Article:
UMTV: Feeding Bodies, Souls at the Border
Growing up against what he calls "a background of struggle," Saúl Montiel vowed to make social justice an integral part of his life and work. As a United Methodist missionary at the U.S.-Mexico border, he now serves those struggling to survive along the Tijuana River.
(Locator: Tijuana River, U.S.- Mexico border)
The Rev. Saúl Montiel: "This is the Tijuana River and this is basically where migrants being deported from the U.S. gather and spend the night."
The Reverend Saúl Montiel's mission field lies in the margins of two countries the United States and Mexico. He works to help those who find themselves caught in between.
Some of them survive in the drainage channel of the Tijuana River.
The Rev. Saúl Montiel: "These are very much contaminated waters and they are exposed to all kinds of disease. And we have seen, honestly before, that some of them use this water for personal use, like hygiene which is not really hygienic."
(Showing hygiene kit, handing out) "This is what we give to them&ellipsis;like Dove, a toothbrush, band aids."
Some gather in parks, where Montiel hands out hygiene kits and meals.
The Rev. Saúl Montiel: "You can count&ellipsis;count up to 800 of them every day. And through the Church of Mexico we provide meals in the morning, in the weekend as well."
"They will try to survive for the next week, trying to get back to the place of or basically, trying to cross back to the U.S. The great majority of them will try to cross back to the U.S. because this is where they have their own life, their families."
"So, the stories that you encounter at that particular location are of suffering because many of them were separated from their family. And, they are nowhere to go. They have no place to go other than dreaming of coming&ellipsis;to come back to the U.S. to be reunited with the family."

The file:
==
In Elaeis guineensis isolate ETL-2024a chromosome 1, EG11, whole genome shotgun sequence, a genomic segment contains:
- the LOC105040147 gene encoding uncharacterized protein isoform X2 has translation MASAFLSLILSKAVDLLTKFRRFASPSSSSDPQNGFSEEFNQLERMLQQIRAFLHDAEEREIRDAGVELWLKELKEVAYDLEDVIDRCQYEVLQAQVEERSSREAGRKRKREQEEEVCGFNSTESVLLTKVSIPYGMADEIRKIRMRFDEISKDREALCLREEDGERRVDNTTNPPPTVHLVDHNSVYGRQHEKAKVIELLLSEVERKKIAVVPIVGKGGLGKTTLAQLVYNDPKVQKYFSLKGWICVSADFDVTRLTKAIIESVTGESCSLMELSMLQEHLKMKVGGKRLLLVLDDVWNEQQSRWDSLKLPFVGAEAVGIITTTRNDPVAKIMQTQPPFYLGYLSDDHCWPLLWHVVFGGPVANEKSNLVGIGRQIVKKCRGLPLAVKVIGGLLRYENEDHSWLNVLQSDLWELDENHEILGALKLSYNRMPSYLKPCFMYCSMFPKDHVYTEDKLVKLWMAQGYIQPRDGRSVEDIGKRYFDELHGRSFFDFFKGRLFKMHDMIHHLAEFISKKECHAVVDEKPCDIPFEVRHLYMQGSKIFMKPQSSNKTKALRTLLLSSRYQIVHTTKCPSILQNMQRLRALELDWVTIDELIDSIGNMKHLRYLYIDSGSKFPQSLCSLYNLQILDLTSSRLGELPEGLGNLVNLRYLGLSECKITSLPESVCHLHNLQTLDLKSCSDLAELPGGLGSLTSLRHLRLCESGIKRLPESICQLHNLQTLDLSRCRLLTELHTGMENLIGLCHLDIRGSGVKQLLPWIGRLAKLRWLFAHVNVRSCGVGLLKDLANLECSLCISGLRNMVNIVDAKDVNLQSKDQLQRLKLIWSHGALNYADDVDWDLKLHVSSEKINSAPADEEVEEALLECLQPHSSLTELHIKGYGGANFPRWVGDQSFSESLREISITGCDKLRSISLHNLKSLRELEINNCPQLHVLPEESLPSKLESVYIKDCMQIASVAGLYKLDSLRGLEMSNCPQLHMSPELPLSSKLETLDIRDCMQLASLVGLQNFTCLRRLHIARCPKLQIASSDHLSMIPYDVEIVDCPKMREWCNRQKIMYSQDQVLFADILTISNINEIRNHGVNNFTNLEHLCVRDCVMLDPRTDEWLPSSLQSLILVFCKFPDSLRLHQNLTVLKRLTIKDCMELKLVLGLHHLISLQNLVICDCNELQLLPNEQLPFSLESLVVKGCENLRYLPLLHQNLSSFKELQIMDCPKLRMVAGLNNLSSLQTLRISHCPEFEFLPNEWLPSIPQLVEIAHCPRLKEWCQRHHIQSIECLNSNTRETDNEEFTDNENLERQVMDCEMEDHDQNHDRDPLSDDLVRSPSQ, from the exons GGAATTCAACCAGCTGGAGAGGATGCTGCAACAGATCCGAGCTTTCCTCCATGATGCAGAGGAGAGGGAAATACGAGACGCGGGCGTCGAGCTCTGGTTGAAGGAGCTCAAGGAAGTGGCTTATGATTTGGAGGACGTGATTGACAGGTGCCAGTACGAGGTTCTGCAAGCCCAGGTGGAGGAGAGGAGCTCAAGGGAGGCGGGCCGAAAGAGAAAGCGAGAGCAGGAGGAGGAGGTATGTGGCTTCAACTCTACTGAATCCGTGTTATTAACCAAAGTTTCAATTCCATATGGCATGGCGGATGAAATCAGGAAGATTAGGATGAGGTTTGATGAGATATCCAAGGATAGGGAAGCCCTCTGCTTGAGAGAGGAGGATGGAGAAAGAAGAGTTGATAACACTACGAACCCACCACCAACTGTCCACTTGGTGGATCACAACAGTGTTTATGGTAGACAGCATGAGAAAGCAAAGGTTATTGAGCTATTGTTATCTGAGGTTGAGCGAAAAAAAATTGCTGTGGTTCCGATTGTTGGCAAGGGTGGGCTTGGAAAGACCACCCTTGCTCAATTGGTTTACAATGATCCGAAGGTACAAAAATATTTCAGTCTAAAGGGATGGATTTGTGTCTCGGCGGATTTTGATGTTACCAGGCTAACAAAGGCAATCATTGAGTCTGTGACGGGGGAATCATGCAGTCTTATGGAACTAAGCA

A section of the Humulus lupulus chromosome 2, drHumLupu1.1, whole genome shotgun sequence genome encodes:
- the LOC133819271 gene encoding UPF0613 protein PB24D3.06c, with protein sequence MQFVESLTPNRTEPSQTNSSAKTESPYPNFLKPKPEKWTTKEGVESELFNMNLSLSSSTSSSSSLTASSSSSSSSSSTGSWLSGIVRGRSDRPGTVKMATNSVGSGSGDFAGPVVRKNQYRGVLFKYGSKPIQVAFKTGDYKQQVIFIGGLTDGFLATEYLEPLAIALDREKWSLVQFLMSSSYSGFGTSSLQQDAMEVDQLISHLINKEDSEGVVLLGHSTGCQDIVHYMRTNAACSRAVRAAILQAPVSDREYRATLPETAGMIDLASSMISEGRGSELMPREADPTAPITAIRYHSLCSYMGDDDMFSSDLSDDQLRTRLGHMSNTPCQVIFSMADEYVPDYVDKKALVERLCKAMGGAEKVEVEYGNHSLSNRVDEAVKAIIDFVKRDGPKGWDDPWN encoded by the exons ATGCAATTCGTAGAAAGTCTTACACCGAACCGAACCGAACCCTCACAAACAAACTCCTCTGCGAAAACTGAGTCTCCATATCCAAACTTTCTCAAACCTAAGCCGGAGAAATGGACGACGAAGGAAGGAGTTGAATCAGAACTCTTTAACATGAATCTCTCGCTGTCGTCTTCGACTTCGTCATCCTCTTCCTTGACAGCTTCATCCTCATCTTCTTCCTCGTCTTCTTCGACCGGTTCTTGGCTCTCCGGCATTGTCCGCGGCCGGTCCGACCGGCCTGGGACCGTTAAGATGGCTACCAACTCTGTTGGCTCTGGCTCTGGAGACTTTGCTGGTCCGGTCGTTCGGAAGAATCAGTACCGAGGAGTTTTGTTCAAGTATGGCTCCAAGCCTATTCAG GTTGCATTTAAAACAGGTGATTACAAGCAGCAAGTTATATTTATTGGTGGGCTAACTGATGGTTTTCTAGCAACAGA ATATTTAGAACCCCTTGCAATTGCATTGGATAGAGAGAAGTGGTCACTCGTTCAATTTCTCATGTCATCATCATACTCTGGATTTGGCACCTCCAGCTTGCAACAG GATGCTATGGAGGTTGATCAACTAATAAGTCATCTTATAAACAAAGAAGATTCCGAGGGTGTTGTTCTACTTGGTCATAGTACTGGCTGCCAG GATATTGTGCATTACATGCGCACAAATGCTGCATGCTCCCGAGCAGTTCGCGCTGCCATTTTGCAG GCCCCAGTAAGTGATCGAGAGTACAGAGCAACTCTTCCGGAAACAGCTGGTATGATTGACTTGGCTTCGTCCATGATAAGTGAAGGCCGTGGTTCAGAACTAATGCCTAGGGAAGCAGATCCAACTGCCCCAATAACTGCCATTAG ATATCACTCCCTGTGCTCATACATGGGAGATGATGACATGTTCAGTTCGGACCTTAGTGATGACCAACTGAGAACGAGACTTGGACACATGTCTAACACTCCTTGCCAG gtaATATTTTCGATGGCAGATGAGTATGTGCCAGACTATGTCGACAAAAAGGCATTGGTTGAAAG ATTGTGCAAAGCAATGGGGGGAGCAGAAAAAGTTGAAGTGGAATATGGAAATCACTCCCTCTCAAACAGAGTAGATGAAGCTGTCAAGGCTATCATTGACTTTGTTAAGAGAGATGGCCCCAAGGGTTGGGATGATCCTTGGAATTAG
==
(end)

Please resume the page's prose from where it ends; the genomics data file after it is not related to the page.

Montiel also brings spiritual nourishment to those separated from their families.
(Serving Communion) "And, we hope that one day the world will come into one world."
On Sundays, he helps provide worship and Communion at the one place where relatives on both sides of the border can get close enough to see each other, to talk, to touch through a border wall.
(At wall) "Como esta?"
Montiel was born in Mexico; his father came into the U.S. as a manual laborer. Montiel's experience, on both sides of the border, helped shape his call to help those who still struggle.
The Rev. Saúl Montiel: "I come from a background of struggling. You know, growing up in the United States as well, taught me that somehow justice has to be involved in everything that I do. I think we also need a prophetic voice to work and denounce the injustices that all of us face in one way or another. Not only because I may belong to a minority group that struggle, you know, to survive. And we fight for social justice."
Montiel believes the ability to worship and to be near family are basic human rights. His faith drives him to make a difference.
The Rev. Saúl Montiel: "Historically, Methodists have been everywhere when it comes to social issues. And, one of the reasons why I became a Methodist was precisely because of that-the Methodist involvement within society. For me, this is magical."
"It is our responsibility to express to the world that we Methodists care for those who suffer, that we Methodists are in solidarity with family who have been deported from the U.S. and they are suffering right now in the separation, the absence of the loved one."
"There's a quote by the Prophet Amos in 5:24 that has given me strength and has propelled me somehow to be involved in issues of social justice. And, this is when he said, 'Let justice roll on like a river and righteousness like a never-failing stream.' It is very meaningful to me because I&ellipsis; I found the ingredients that I need to move on in the challenges that I have taken to be a border missionary."
You can contact the Rev. Saúl Montiel at 623-866-8607 or by email.
Posted: June 13, 2013